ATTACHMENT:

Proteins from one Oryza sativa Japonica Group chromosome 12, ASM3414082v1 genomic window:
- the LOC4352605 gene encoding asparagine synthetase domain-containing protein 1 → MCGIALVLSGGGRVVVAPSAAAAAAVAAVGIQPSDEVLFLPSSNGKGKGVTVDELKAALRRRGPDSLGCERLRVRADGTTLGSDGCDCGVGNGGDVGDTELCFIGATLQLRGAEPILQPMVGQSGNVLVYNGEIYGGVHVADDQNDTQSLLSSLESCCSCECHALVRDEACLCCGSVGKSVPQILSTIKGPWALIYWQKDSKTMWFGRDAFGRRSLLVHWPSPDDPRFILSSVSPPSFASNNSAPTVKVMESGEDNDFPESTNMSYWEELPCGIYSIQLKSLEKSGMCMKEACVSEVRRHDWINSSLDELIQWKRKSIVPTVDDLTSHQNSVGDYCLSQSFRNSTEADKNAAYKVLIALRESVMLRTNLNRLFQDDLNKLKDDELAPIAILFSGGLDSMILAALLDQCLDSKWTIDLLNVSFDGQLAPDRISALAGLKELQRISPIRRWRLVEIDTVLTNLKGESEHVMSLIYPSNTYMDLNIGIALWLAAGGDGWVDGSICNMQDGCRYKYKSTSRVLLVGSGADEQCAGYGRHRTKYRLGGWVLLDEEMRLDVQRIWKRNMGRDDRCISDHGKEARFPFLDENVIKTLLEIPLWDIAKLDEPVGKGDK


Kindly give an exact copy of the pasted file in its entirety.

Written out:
Proteins from one Oryza sativa Japonica Group chromosome 12, ASM3414082v1 genomic window:
- the LOC4352605 gene encoding asparagine synthetase domain-containing protein 1 → MCGIALVLSGGGRVVVAPSAAAAAAVAAVGIQPSDEVLFLPSSNGKGKGVTVDELKAALRRRGPDSLGCERLRVRADGTTLGSDGCDCGVGNGGDVGDTELCFIGATLQLRGAEPILQPMVGQSGNVLVYNGEIYGGVHVADDQNDTQSLLSSLESCCSCECHALVRDEACLCCGSVGKSVPQILSTIKGPWALIYWQKDSKTMWFGRDAFGRRSLLVHWPSPDDPRFILSSVSPPSFASNNSAPTVKVMESGEDNDFPESTNMSYWEELPCGIYSIQLKSLEKSGMCMKEACVSEVRRHDWINSSLDELIQWKRKSIVPTVDDLTSHQNSVGDYCLSQSFRNSTEADKNAAYKVLIALRESVMLRTNLNRLFQDDLNKLKDDELAPIAILFSGGLDSMILAALLDQCLDSKWTIDLLNVSFDGQLAPDRISALAGLKELQRISPIRRWRLVEIDTVLTNLKGESEHVMSLIYPSNTYMDLNIGIALWLAAGGDGWVDGSICNMQDGCRYKYKSTSRVLLVGSGADEQCAGYGRHRTKYRLGGWVLLDEEMRLDVQRIWKRNMGRDDRCISDHGKEARFPFLDENVIKTLLEIPLWDIAKLDEPVGKGDK